Inge remembers the vast brick barracks of Terezin, which were surrounded by high walls, fences, barbed wire, and trenches filled with water, effectively cutting the inhabitants off from the rest of the world. The garrison town was supposed to have a capacity of 7,000, but as a concentration camp as many as 60,000 people were forced to live there in unbelievably crammed quarters. During the war, about 140,000 thousand people were sent to Terezin, more than half of whom were sent to death camps in the East. Though not a death camp, 35,000 prisoners died in Terezin from starvation and disease.
Inge and her parents were sent to a cramped attic in one of the barracks. Later, they were moved to a section of Terezin reserved for disabled war veterans. The rooms were cramped, smelly and freezing in the winter, and for meals they had to assemble in long lines in the outdoor courtyard of the barracks. Breakfast was a sludgy, horrible tasting coffee, lunch consisted of watery soup, a potato and a few slices of turnip and dinner was more soup. Each week the family received a ration of bread, and struggled to make it last the week. Water was pumped from wells, many of them contaminated. Infestations of rats, fleas and bedbugs were widespread, disease was rampant, and epidemics broke out constantly. Inge was sick most of the time, beginning with the scarlet fever she contracted soon after arrival. She lay in the infirmary for four months, surviving many complications against all odds. After recovering from scarlet fever, Inge suffered from measles, mumps, a double ear infection and dysentery. She also suffered from head lice, and boils that erupted all over her body. When Inge was finally released, her hair was cut short and her scalp washed in disinfectant in an attempt to remove the lice. Her case was far from unusual, as most of the children were sick the majority of the time they were in Terezin.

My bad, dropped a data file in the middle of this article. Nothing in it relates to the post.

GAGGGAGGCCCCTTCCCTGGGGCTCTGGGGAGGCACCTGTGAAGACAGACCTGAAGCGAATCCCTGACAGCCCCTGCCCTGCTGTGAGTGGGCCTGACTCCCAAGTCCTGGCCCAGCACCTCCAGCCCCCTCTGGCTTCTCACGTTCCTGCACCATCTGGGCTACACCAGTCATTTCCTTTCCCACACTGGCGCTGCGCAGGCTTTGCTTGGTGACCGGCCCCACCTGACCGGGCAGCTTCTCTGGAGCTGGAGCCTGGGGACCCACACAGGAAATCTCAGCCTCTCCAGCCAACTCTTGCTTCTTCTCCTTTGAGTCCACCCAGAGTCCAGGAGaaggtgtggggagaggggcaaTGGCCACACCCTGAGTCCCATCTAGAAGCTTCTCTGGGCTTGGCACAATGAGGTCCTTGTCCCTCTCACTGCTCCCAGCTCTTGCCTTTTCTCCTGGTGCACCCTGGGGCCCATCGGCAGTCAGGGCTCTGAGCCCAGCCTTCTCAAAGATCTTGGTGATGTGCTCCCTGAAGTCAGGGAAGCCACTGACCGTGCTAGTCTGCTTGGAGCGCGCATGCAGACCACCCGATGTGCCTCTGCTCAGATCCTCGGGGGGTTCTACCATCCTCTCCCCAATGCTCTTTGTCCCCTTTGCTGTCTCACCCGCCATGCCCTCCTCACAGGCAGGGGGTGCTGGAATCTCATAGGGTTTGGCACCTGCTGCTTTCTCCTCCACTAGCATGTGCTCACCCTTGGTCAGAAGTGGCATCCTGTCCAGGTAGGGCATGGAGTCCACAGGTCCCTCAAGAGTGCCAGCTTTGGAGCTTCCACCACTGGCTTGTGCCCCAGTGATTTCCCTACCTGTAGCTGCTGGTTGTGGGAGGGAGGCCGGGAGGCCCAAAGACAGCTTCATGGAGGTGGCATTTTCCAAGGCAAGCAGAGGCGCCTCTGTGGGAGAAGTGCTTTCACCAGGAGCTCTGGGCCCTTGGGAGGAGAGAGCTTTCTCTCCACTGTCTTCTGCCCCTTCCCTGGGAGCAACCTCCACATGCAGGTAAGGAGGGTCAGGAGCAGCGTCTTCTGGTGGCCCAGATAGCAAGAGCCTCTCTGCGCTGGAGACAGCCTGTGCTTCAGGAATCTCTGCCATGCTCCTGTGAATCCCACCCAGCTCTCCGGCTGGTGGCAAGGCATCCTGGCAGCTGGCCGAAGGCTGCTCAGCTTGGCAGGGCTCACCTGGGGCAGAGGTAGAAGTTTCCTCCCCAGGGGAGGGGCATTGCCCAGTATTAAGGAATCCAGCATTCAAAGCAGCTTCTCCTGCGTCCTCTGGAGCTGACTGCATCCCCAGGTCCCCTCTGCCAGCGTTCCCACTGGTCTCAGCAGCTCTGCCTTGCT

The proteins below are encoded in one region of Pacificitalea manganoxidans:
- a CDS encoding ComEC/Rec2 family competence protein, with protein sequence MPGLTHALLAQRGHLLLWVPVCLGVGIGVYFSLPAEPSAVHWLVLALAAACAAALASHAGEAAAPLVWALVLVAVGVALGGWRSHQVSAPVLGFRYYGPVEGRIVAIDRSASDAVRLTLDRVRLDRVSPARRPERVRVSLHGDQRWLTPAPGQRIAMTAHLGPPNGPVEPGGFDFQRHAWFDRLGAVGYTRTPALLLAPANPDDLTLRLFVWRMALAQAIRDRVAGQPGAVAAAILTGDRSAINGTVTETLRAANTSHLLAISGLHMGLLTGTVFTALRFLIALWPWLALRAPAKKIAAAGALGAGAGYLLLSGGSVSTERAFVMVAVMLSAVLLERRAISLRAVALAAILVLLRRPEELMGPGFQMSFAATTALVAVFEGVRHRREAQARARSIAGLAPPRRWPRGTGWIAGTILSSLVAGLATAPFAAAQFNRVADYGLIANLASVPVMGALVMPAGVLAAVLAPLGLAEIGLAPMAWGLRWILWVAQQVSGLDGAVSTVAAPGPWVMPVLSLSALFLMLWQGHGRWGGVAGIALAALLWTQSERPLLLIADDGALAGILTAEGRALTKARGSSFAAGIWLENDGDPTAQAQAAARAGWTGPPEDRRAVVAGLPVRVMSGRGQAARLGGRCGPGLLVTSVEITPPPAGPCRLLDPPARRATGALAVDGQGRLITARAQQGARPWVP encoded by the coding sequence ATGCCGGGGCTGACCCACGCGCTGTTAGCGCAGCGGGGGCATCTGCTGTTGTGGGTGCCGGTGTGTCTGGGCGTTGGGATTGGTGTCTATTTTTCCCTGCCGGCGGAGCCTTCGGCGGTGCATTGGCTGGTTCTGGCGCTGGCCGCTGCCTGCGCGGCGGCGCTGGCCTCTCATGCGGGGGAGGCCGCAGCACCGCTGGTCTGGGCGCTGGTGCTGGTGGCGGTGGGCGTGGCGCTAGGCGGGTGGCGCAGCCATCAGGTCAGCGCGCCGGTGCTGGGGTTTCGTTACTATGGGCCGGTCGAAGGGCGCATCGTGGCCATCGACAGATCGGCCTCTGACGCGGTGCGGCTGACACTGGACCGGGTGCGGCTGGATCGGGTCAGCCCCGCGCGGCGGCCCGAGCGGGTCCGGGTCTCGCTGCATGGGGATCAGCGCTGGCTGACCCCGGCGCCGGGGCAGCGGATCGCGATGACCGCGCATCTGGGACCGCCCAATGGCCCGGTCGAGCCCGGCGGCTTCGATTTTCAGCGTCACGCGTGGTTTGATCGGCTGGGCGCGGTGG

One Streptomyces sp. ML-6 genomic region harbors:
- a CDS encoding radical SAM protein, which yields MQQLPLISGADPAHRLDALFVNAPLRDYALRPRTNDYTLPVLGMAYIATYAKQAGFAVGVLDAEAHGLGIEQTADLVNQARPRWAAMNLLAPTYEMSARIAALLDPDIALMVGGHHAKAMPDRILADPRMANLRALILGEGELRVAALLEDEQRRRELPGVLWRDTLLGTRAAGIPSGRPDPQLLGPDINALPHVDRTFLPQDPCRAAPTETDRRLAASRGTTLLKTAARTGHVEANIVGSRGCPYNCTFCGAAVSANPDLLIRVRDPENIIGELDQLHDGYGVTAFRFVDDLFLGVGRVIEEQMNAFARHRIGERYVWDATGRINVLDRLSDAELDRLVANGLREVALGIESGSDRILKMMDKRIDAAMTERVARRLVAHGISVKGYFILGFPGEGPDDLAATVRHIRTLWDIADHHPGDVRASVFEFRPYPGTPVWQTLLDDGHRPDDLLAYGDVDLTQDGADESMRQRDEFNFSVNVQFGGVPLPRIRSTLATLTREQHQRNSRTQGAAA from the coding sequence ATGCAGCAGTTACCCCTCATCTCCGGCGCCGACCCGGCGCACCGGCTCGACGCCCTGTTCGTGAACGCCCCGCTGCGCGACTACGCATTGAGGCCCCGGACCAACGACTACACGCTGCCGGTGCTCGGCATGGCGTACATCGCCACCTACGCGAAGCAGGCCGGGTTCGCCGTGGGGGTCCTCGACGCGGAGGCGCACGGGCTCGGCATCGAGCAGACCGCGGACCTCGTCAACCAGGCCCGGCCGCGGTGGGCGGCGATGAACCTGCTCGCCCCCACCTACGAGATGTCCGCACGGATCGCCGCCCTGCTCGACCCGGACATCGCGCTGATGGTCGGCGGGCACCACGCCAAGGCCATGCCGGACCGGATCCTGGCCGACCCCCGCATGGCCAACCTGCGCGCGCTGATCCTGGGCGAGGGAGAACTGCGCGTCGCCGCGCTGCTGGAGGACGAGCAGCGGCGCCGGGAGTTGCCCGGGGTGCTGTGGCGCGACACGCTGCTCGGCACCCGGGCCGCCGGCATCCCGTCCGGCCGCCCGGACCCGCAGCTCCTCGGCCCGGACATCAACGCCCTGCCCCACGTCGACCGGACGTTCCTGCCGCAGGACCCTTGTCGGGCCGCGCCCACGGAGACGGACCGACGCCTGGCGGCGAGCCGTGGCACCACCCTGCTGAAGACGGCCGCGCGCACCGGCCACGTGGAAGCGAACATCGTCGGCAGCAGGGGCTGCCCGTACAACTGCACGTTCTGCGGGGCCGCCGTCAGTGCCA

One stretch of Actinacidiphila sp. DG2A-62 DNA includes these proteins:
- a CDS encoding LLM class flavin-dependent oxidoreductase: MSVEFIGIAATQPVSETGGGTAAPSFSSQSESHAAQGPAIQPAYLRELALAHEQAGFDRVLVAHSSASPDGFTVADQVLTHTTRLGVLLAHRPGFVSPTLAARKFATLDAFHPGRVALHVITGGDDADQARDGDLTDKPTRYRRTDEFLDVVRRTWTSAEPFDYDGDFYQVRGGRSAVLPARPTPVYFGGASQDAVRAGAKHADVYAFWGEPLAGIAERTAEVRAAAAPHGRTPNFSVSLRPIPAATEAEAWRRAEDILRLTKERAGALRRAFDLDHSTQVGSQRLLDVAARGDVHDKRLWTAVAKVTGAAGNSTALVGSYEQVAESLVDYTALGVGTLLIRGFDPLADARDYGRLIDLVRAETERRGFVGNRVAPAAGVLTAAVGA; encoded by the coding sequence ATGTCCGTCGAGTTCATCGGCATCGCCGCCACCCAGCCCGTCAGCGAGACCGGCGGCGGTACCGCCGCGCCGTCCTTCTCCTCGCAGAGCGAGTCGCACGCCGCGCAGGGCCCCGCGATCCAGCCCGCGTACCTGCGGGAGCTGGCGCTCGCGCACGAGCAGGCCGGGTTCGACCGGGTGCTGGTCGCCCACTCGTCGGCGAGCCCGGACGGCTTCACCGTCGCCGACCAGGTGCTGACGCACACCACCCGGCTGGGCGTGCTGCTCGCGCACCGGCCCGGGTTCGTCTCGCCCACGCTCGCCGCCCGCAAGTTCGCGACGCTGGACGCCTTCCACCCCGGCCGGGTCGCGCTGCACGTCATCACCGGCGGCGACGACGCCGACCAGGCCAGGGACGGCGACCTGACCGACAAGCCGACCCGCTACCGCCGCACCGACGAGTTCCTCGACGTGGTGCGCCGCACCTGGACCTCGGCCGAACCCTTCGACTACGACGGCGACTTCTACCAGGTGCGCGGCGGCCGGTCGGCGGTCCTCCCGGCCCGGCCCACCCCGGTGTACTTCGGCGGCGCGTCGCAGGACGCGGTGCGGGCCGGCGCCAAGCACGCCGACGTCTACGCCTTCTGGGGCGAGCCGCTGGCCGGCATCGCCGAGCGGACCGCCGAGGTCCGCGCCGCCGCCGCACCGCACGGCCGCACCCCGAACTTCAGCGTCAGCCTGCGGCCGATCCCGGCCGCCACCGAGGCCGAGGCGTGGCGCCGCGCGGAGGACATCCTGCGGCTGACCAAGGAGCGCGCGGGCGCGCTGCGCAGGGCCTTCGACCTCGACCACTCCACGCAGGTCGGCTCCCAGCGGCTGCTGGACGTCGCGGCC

Inge lived with her parents for most of her time in the camp, and since she was a German child in a population of primarily Czech Jews, there were few opportunities for learning or pursuing the arts. She often felt isolated from the Czech population, who tended to exclude the German Jews. Still, she did receive lessons from brave teachers who secretly taught children a variety of subjects from memory in attics or other places they could find some space. During our conversation, Inge reminded me that though art was created in Terezin, that does not mean that prisoners of Terezin were privileged. Some people tend to focus only on the art and theatrical productions and forget that the conditions in Terezin were as terrible as those in any ghetto, with starvation, disease and the constant fear of being transported East. Inge’s autobiography very clearly depicts the truly horrific conditions in Terezin, which we must not forget.
Books by Inge Auerbacher (available on Amazon)
I Am a Star: Child of the Holocaust
Beyond the Yellow Star to America